This calendar shows all the months in the year of 2012.
- An example of a year is January 1, 2012 through December 31, 2012.
- An example of a year in the Jewish calendar is the current year, 5772.
- a period of 365 days (in a leap year, 366 days) divided into 12 months and regarded in the Gregorian calendar as beginning Jan. 1 and ending the following Dec. 31
- a period of more or less the same length in other calendars
- the period (365 days, 5 hours, 48 minutes, and 46 seconds of mean solar time) spent by the sun in making its apparent passage from vernal equinox to vernal equinox: the year of the seasonsalso tropical year or equinoctial year or solar year
- the period (365 days, 6 hours, 9 minutes, and 9.54 seconds of mean solar time) spent by the sun in its apparent passage from a fixed star and back to the same position again: it is the true period of the earth's revolution, and the difference in time between this and the tropical year is due to the precession of the equinoxesalso sidereal year
- a period of 12 lunar months, as in the Jewish calendaralso lunar year
- the period of time occupied by any planet in making one complete revolution from perihelion to perihelion: for the earth this period is 365 days, 6 hours, 13 minutes, and 53 seconds: it is slightly longer than the sidereal year due to the extra time needed to reach an advancing perihelion, the lag being caused by the gravitational pull of the other planetsalso anomalistic year
- a period of 12 calendar months reckoned from any date: a year from today
- a calendar year of a specified number in a particular era: the year 500
- a particular annual period of fewer than 365 days: a school year
- age: old for his years
- time; esp., a long time: he died years ago
Origin of yearMiddle English yere ; from Old English gear, akin to German jahr ; from Indo-European an unverified form y?ro-, year, summer (from source Classical Greek h?ros, time, year, Old Church Slavonic jara, spring) ; from base an unverified form ei-, to go (from source Classical Latin ire, to go): basic sense “that which passes”
year after year
year by year
year in, year out
- a. The period of time during which Earth completes a single revolution around the sun, consisting of 365 days, 5 hours, 49 minutes, and 12 seconds of mean solar time. In the Gregorian calendar the year begins on January 1 and ends on December 31 and is divided into 12 months, 52 weeks, and 365 or 366 days. Also called calendar year.b. A period approximately equal to a year in other calendars.c. A period of approximately the duration of a calendar year: We were married a year ago.
- A sidereal year.
- A solar year.
- A period equal to the calendar year but beginning on a different date: a tax-reckoning year; a farming year.
- A specific period of time, usually shorter than 12 months, devoted to a special activity: the academic year.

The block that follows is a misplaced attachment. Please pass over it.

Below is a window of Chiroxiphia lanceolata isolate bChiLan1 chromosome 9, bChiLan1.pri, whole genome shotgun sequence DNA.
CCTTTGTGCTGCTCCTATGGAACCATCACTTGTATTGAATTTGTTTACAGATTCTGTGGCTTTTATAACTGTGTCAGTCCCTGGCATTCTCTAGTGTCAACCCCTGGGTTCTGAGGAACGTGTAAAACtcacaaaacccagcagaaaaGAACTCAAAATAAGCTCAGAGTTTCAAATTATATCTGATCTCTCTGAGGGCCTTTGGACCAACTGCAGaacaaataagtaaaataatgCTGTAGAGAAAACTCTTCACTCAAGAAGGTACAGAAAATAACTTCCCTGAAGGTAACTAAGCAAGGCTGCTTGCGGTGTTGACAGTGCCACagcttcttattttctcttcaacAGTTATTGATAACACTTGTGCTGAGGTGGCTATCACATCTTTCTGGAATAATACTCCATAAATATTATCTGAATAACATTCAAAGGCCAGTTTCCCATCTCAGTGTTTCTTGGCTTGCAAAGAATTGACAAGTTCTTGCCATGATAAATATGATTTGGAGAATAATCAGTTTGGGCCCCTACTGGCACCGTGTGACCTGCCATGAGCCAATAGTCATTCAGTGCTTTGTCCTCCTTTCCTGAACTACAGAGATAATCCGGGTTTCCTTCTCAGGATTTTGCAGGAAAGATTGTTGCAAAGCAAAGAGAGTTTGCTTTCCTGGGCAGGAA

- years Age, especially old age: I'm feeling my years.
- years An indefinitely long period of time: it's been years since we saw her.
Origin of yearMiddle English yere, from Old English g&emacron;ar; see y&emacron;r- in Indo-European roots.
- The time it takes the Earth to complete one revolution of the Sun (between 365.24 and 365.26 days depending on the point of reference).
- we moved to this town a year ago; I quit smoking exactly one year ago
- (by extension) The time it takes for any planetary body to make one revolution around another body.
- Mars goes around the sun once in a Martian year, or 1.88 Earth years.
- A period between set dates that mark a year, from January 1 to December 31 by the Gregorian calendar.
- A normal year has 365 full days, but there are 366 days in a leap year.
- I was born in the year 1950.
- This Chinese year is the year of the Rooster.
- A scheduled part of a calendar year spent in a specific activity.
- During this school year I have to get up at 6:30 to catch the bus.
- (sciences) A Julian year, exactly 365.25 days, represented by "a".
- A level or grade in school or college.
- Every second-year student must select an area of specialization.
- The exams in year 12 at high school are the most difficult.
- The proportion of a creature's lifespan equivalent to one year of an average human lifespan (see also dog year).
- Geneticists have created baker's yeast that can live to 800 in yeast years.
From Middle English yeer, yere, from Old English Ä¡Ä“r, Ä¡Ä“ar (“year"), from Proto-Germanic *jÄ“rÄ… (“year"), from Proto-Indo-European *yÅro-, *yehâ‚ro- (“year, spring"), *yehâ‚r-. Cognate with Saterland Frisian Jier (“year"), West Frisian jier (“year"), Dutch jaar (“year"), German Jahr (“year"), Swedish Ã¥r (“year"), Icelandic Ã¡ri (“year"), Serbo-Croatian jÄr (“spring"), Ancient Greek á½¥ÏÎ± (hÅra, “year, season"), Avestan ð¬«ð¬ð¬ð¬† (yÄrÉ™, “year") and perhaps Albanian herÃ« (“time").